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Mendelssohn: Symphony No. 4 "Italian"; Hebrides Overture
Felix [1] Mendelssohn, Peter Maag, Bern Symphony Orchestra
Mendelssohn: Symphony No. 4 "Italian"; Hebrides Overture
Genre: Classical
 
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All Artists: Felix [1] Mendelssohn, Peter Maag, Bern Symphony Orchestra
Title: Mendelssohn: Symphony No. 4 "Italian"; Hebrides Overture
Members Wishing: 0
Total Copies: 0
Label: Carlton Classics
Release Date: 5/1/2001
Genre: Classical
Styles: Opera & Classical Vocal, Symphonies
Number of Discs: 1
SwapaCD Credits: 1
UPCs: 723722131028, 501094620032, 5010946200322

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CD Reviews

Mendelssohn = Maag?
SwissDave | Switzerland | 03/01/2008
(5 out of 5 stars)

"There's a handful noteable recordings of the Italian Symphony (Szell, Bernstein and Klemperer most readily spring to mind). Of my favourite two, one comes from a likely source, the other may come as a surprise (at least it did to me):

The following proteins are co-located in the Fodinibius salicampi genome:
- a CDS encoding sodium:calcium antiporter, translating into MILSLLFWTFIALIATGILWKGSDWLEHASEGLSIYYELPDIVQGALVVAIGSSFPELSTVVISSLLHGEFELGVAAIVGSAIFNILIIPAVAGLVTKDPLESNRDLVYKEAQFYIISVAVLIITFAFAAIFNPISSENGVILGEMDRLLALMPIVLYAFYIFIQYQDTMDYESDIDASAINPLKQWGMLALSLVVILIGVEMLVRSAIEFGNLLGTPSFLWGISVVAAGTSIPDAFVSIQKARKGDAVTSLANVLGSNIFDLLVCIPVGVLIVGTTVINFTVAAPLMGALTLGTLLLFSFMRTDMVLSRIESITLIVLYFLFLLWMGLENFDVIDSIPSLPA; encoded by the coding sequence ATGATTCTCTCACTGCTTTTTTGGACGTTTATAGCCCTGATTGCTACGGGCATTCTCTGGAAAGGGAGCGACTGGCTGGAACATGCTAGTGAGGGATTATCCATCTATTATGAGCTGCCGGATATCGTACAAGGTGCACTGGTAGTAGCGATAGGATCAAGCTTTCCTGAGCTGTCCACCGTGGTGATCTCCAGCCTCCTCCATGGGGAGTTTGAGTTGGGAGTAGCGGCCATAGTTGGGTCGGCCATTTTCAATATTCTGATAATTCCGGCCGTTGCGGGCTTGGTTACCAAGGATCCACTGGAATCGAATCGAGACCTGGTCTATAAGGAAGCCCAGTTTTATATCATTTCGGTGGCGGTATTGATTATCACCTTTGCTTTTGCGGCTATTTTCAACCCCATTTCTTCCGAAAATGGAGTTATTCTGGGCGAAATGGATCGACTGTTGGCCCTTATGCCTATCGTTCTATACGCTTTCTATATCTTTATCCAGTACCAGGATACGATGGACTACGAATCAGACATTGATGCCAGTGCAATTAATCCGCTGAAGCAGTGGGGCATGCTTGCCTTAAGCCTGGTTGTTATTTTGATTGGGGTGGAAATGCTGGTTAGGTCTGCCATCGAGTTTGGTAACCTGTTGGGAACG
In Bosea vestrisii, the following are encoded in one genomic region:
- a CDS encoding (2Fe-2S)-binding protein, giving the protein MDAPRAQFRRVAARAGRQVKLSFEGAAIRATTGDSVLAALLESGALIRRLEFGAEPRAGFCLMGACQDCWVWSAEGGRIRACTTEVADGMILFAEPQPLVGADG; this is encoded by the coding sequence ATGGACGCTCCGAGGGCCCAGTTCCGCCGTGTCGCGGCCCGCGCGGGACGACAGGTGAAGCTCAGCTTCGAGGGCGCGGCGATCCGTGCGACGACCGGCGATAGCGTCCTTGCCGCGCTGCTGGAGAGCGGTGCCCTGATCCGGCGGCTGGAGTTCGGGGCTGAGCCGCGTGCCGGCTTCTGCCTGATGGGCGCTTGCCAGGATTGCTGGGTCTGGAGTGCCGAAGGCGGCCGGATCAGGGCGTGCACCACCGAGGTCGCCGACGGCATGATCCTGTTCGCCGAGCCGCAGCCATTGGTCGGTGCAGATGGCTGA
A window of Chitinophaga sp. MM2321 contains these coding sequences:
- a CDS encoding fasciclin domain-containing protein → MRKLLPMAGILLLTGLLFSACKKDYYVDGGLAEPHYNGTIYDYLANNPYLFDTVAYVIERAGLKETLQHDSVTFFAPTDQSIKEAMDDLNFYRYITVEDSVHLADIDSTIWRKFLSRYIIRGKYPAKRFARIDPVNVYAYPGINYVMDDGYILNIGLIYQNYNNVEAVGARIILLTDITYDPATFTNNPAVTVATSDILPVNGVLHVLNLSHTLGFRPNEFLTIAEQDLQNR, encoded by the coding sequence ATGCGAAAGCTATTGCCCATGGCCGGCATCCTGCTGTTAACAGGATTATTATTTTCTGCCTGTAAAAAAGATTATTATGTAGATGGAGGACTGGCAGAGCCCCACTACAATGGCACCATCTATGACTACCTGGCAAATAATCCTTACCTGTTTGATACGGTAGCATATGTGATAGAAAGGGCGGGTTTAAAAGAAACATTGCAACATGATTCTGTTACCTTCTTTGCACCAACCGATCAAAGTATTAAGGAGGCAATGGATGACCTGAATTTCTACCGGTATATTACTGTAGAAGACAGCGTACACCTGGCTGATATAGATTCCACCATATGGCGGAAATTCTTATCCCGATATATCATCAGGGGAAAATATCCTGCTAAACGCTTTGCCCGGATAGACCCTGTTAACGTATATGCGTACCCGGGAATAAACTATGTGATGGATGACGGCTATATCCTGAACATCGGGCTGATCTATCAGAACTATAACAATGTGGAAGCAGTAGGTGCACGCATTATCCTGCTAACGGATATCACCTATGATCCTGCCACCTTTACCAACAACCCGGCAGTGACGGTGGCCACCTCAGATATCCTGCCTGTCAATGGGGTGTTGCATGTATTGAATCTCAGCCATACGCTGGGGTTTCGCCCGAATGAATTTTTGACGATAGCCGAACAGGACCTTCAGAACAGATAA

Peter Maag must go down in history as one of the great Mendelssohnians, even if his recorded legacy amounts to (big sigh!) too little. Without trying to be unduly patriotic, the Berne Symphony Orchestra plays incredibly well for him here (perhaps, as one Gramophone reviewer has it, helped somewhat in the beauty of sound in the string department by the highly respected recording engineer Tony Faulkner). A wonderfully even/harmonious interpretation and well-recorded, fully deserving of its critical acclaim.
My other favourite is the fleet, lively, virtuosic, but also rythmically flexible, melodic, songful earlier Solti recording with the Israel Philharmonic from 1958 on Decca (the Australian Eloquence series), which those who know it will forgive me for saying I bought more out of curiosity than because I knew what a spectacular recording it is (audiophile sound quality, too, by the way). It's in fact got much of the invigorating quality of a Peter Maag recording of the period, although being Solti, it leaves one almost breathless, panting for more (beating Szell at his own game, so to speak, who in turn manages to make Mendelssohn's Italian Symphony sound more rigidly Beethovenian). On balance, the Maag/Berne Symphony may make for a reference or benchmark recording to which to compare all others (the Szell may be another from an orchestra discipline perspective), but truth be told, these recordings are too different from each other that I would want to own one at the cost of the other.

Greetings from Switzerland, David.

P.S.
The fillers, also from 1986, are just as fine, the Hebrides Overture "Fingal's Cave" on the level of (if inexplicably not quite as memorable as - in the literal sense of the term) Maag's legendary version with the LSO from 1960 (on Decca London)."